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What is Kotlin? The Java alternative explained

Martin Heller | Sept. 18, 2017
Kotlin offers big advantages over Java for JVM and Android development, and plays nicely with Java in the same projects. Why not give it a try?

For example, a regular variable of type String cannot hold null:

var a : String = "abc" 
a = null // compilation error

If you need to allow nulls, for example to hold SQL query results, you can declare a nullable type by appending a question mark to the type, e.g. String?.

var b: String? = "abc"
b = null // ok

The protections go a little further. You can use a non-nullable type with impunity, but you have to test a nullable type for null values before using it.

To avoid the verbose grammar normally needed for null testing, Kotlin introduces a safe call, written ?.. For example, b?.length returns b.length if b is not null, and null otherwise. The type of this expression is Int?.

In other words, b?.length is a shortcut for if (b != null) b.length else null. This syntax chains nicely, eliminating quite a lot of prolix logic, especially when an object was populated from a series of database queries, any of which might have failed. For instance, bob?.department?.head?.name would return the name of Bob’s department head if Bob, the department, and the department head are all non-null.

To perform a certain operation only for non-null values, you can use the safe call operator ?. together with let:

val listWithNulls: List<String?> = listOf("A", null) 
for (item in listWithNulls) {
      item?.let { println(it) } // prints A and ignores null }

Often you want to return a valid but special value from a nullable expression, usually so that you can save it into a non-nullable type. There’s a special syntax for this called the Elvis operator (I kid you not), written ?:.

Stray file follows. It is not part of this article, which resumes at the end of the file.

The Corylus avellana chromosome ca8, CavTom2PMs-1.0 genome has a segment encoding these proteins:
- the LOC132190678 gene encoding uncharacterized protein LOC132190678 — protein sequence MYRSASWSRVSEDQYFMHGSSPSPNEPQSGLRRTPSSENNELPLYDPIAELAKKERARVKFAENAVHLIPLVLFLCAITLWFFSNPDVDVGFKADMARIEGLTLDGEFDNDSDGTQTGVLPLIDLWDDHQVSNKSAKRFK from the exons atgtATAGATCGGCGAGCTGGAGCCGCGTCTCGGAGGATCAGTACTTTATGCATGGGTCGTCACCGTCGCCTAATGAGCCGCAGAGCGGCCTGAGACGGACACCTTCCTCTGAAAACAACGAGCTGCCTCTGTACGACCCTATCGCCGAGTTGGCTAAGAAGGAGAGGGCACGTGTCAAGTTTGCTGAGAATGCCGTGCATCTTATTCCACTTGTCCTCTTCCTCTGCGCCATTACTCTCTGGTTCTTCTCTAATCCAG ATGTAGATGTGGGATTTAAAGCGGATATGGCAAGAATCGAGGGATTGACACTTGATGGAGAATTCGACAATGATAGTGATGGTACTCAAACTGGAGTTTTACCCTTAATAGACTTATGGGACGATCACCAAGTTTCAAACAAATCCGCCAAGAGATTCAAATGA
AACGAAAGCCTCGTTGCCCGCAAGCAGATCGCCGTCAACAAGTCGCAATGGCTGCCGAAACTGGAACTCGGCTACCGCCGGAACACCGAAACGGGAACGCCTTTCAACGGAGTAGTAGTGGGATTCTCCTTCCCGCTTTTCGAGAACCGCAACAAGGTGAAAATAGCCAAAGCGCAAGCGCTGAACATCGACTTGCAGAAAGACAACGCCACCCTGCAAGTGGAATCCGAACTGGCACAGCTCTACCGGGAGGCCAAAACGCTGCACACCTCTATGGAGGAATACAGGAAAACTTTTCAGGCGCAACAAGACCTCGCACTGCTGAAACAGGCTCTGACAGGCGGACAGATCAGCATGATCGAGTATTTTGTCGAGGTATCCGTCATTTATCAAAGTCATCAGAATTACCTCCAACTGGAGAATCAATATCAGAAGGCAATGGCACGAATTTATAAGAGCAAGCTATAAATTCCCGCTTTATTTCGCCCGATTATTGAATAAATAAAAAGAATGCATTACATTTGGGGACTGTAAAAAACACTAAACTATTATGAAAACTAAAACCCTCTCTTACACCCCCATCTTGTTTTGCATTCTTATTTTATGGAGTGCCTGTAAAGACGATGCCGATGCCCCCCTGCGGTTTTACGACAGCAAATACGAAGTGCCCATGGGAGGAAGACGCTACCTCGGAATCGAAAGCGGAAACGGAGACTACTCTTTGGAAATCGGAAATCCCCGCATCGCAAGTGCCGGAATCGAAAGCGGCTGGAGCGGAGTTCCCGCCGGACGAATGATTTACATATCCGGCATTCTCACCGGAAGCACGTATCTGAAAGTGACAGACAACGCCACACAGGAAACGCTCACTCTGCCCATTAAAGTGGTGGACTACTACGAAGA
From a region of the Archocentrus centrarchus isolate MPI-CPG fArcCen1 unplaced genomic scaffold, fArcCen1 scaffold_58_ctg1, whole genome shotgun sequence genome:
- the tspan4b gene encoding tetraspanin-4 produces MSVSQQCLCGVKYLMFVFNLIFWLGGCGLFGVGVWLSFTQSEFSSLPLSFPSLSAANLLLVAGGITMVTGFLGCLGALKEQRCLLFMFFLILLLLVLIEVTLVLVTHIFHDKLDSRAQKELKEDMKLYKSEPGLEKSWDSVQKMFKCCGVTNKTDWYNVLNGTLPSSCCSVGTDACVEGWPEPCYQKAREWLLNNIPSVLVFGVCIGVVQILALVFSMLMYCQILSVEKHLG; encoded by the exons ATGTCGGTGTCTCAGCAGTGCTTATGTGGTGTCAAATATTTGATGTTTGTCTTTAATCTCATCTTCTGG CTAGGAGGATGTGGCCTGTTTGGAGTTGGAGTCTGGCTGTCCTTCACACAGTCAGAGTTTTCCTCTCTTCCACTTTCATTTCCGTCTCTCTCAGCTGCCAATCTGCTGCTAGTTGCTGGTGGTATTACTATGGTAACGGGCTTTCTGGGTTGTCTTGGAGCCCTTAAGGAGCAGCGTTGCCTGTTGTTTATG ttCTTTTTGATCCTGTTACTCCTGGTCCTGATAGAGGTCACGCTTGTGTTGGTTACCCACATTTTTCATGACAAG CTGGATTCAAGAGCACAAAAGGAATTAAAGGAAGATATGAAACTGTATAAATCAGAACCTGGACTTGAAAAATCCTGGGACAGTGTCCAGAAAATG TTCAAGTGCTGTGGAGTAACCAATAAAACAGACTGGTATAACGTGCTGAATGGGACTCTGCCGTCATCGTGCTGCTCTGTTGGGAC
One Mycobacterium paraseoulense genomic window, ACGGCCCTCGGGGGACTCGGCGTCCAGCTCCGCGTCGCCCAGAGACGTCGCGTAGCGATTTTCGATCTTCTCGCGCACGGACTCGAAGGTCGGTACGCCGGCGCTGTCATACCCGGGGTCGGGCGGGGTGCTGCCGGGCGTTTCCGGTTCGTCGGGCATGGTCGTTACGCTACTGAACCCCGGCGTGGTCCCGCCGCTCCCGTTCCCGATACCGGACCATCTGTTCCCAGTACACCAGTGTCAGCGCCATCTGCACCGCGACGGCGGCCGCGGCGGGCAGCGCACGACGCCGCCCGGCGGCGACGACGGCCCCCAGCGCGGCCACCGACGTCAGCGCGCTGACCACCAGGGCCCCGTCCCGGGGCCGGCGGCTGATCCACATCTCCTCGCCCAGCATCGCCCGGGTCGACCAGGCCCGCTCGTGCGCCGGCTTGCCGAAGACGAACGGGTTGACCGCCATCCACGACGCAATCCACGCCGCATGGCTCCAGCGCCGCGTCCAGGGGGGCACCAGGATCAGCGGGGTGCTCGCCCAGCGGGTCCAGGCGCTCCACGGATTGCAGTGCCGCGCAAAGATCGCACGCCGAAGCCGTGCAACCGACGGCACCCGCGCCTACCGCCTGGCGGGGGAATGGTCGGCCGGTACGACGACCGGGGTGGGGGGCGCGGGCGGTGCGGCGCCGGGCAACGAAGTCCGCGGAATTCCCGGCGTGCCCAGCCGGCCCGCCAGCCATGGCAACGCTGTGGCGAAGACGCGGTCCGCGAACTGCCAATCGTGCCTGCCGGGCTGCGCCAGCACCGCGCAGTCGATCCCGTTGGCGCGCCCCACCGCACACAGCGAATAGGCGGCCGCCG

val l = b?.length ?: -1

is the equivalent of 

val l: Int = if (b != null) b.length else -1

In the same vein, Kotlin lacks Java’s checked exceptions, which are throwable conditions that must be caught. For example, the JDK signature

Appendable append(CharSequence csq) throws IOException;

requires you to catch IOException every time you call an append method:

try {
  log.append(message)
}
catch (IOException e) {
  // Do something with the exception
}

The designers of Java thought this was a good idea, and it was a net win for toy programs, as long as the programmers implemented something sensible in the catch clause. All too often in large Java programs, however, you see code in which the mandatory catch clause contains nothing but a comment: //todo: handle this. This doesn’t help anyone, and checked exceptions turned out to be a net loss for large programs.

 

Kotlin interoperability with Java

At this point you may be wondering how Kotlin handles the results of Java interoperability calls, given the differences in null handling and checked exceptions. Kotlin silently and reliably infers what is called a “platform type” that behaves exactly like a Java type, meaning that is nullable but can generate null-pointer exceptions. Kotlin may also inject an assertion into the code at compile time to avoid triggering an actual null pointer exception. There’s no explicit language notation for a platform type, but in the event Kotlin has to report a platform type, such as in an error message, it appends ! to the type.

 

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